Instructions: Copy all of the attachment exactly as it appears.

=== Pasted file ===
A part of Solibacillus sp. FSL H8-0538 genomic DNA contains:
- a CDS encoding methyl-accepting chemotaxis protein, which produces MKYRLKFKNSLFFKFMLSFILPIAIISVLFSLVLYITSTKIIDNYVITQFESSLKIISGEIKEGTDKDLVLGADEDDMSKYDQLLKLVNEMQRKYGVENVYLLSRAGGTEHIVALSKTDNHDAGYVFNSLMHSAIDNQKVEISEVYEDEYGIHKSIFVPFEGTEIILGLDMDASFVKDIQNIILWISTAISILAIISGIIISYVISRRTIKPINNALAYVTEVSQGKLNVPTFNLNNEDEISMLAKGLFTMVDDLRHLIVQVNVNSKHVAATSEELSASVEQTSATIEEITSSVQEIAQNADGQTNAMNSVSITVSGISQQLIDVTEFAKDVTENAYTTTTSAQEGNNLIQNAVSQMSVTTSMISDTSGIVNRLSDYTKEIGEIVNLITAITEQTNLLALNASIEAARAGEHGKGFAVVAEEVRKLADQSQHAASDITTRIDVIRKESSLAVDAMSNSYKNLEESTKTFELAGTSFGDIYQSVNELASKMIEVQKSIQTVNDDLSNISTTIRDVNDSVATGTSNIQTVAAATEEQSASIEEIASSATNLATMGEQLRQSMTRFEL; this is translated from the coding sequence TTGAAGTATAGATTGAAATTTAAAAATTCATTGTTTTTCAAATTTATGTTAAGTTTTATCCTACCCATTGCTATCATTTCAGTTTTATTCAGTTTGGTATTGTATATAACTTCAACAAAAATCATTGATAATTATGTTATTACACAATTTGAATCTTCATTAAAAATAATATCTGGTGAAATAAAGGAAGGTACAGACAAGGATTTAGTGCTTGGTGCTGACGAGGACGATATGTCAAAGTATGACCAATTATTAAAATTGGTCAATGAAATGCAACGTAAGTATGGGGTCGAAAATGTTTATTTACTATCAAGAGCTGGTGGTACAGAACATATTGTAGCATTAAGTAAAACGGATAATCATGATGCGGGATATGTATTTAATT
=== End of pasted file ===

A part of Solibacillus sp. FSL H8-0538 genomic DNA contains:
- a CDS encoding methyl-accepting chemotaxis protein, which produces MKYRLKFKNSLFFKFMLSFILPIAIISVLFSLVLYITSTKIIDNYVITQFESSLKIISGEIKEGTDKDLVLGADEDDMSKYDQLLKLVNEMQRKYGVENVYLLSRAGGTEHIVALSKTDNHDAGYVFNSLMHSAIDNQKVEISEVYEDEYGIHKSIFVPFEGTEIILGLDMDASFVKDIQNIILWISTAISILAIISGIIISYVISRRTIKPINNALAYVTEVSQGKLNVPTFNLNNEDEISMLAKGLFTMVDDLRHLIVQVNVNSKHVAATSEELSASVEQTSATIEEITSSVQEIAQNADGQTNAMNSVSITVSGISQQLIDVTEFAKDVTENAYTTTTSAQEGNNLIQNAVSQMSVTTSMISDTSGIVNRLSDYTKEIGEIVNLITAITEQTNLLALNASIEAARAGEHGKGFAVVAEEVRKLADQSQHAASDITTRIDVIRKESSLAVDAMSNSYKNLEESTKTFELAGTSFGDIYQSVNELASKMIEVQKSIQTVNDDLSNISTTIRDVNDSVATGTSNIQTVAAATEEQSASIEEIASSATNLATMGEQLRQSMTRFEL; this is translated from the coding sequence TTGAAGTATAGATTGAAATTTAAAAATTCATTGTTTTTCAAATTTATGTTAAGTTTTATCCTACCCATTGCTATCATTTCAGTTTTATTCAGTTTGGTATTGTATATAACTTCAACAAAAATCATTGATAATTATGTTATTACACAATTTGAATCTTCATTAAAAATAATATCTGGTGAAATAAAGGAAGGTACAGACAAGGATTTAGTGCTTGGTGCTGACGAGGACGATATGTCAAAGTATGACCAATTATTAAAATTGGTCAATGAAATGCAACGTAAGTATGGGGTCGAAAATGTTTATTTACTATCAAGAGCTGGTGGTACAGAACATATTGTAGCATTAAGTAAAACGGATAATCATGATGCGGGATATGTATTTAATT